A new report from the National Employment Law Project looks at how state occupational licensing laws make it difficult for people with arrest and conviction records to find work in their chosen field. It is especially hard, the report found, for people with records who want to work in North Carolina.

Why should that be so? This is, after all, a state supposedly bound by its own Constitution to respect everyone’s self-evident, inalienable right to “the enjoyment of the fruits of their own labor.”

First limit licensing, then limit disqualifications to relevant convictions

Before delving into the report, “Fair Chance Licensing Reform: Opening Pathways for People with Records to Join Licensed Professions,” let me make two general points about occupational licensing laws and conviction records.

The first point is this: occupational licensing is the most extreme form of state regulation of an occupation. It should be reserved for only the most extreme cases where safety issues are paramount.

As I’ve frequently discussed, most recently in my Spotlight report “Modernizing North Carolina’s Outdated Occupational Licensing Practices,” North Carolina should subject its workers only to the least restrictive regulation necessary to address legitimate safety concern and go no further:

  1. Principles that, first and foremost, protect competition and the constitutional right to work
  2. Narrowly tailored regulations to address a legitimate concern
  3. The least restrictive regulations necessary to address that concern
  4. An array of policy alternatives to licensing, depending upon the kind of concern

Placing state entry regulations on some people’s chosen fields of labor should be a regulation of last resort, reserved only for the most extreme regulatory concerns.

Beyond that, North Carolina should carefully construct policies regarding disqualification of individuals from occupational licensing. Convictions that would justify license denials should be relevant to the job and clearly stipulated.

Over six hundred different disqualifications?

The report compiles numerous statistics for each state and puts them in the greater context of what it describes as “two colliding trends.” Those would be the rapid expansion of occupational licensing over the past few decades and the growing number of people with arrest and conviction records following decades of “tough on crime” policies and mass incarceration.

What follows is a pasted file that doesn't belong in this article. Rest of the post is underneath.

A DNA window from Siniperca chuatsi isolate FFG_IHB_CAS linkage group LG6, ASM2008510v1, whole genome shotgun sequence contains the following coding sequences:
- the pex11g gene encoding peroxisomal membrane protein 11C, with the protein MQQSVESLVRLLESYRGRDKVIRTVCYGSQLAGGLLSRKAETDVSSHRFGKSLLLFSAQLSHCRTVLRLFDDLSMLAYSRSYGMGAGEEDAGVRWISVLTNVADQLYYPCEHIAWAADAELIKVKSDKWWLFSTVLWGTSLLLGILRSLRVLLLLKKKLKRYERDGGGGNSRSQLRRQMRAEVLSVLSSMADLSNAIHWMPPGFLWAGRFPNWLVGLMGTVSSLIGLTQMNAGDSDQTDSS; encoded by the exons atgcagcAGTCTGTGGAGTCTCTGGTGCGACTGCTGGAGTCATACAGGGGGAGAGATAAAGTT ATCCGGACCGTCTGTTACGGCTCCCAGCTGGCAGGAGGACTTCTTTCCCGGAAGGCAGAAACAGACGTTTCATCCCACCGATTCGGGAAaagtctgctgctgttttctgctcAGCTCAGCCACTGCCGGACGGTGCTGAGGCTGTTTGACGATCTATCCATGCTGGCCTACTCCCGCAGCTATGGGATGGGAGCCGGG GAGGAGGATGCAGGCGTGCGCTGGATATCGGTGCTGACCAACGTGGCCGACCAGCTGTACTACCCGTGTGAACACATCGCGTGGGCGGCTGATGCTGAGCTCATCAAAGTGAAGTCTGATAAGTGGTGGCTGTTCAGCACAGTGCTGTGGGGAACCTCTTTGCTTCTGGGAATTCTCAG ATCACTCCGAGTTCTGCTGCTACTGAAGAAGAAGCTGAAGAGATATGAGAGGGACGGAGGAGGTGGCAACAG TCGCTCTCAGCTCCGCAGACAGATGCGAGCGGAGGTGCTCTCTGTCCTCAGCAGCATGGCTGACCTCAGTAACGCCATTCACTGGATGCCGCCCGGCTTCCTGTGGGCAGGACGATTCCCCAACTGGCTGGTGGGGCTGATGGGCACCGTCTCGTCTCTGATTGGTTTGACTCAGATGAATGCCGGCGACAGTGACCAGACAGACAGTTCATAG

Conviction records make it harder to find work in general because most employers require background checks. Most people released from incarceration never return, which means they are in fact rehabilitated to society.

Since an occupational license is an entry barrier to entering a field of work, its effect is worse than a potential employer deciding not to take a chance. It takes that choice away from all potential employers in the field and doesn’t even leave the would-be worker the option of self-employment.

Here are the report’s data for North Carolina:

  • Over one million people (15 percent of the adult population) with arrest or conviction records
  • 22 percent of the workforce employed in fields where they are required to have an occupational license
  • Over 16,000 people released from prison in 2015, an amount nearly 70 percent higher than in 2000
  • 641 separate disqualifications in state occupational licensing laws for having a conviction record (North Carolina has the 11th most disqualifications in the country; second in the Southeast)

Those figures attest to several things: There is a significant and growing number of people in North Carolina who want to work but who have conviction records. A great many jobs out there — more than one-fifth — require an occupational license. But the state has a surprisingly large number of legal stops keeping a license from someone with a conviction record.

Number of disqualifications in state occupational licensing laws preventing someone with a criminal record from getting a license (Southeastern states)

Data source: National Employment Law Project

In 2013 the General Assembly passed Senate Bill 33, which addressed this issue somewhat. Nevertheless, it gave broad deference to licensing boards’ discretion.

The law stipulated that a licensing board “shall not automatically deny licensure on the basis of an applicant’s criminal history,” which was a step in the right direction. It still allowed denial merely if the board “finds that denial is warranted after consideration of” several factors, including many details of the crime and the “nexus between the criminal conduct and the prospective duties of the applicant as a licensee.”

Those factors are certainly worth considering, but the law doesn’t give a strong, predictable standard for when those factors or “nexus” is sufficiently prohibitive against granting the license.

It’s an issue worth addressing in future legislation. It was bad enough that North Carolina ranked as the 17th most onerous state for licensing low-income jobs, according to the Institute for Justice’s updated “License to Work” study. It’s distressing that North Carolina ranked poorly in this study, too.

But for a state that constitutionally guarantees protecting individuals’ “enjoyment of the fruits of their own labor”? We should be erring on the side of labor freedom, not piling on restrictions.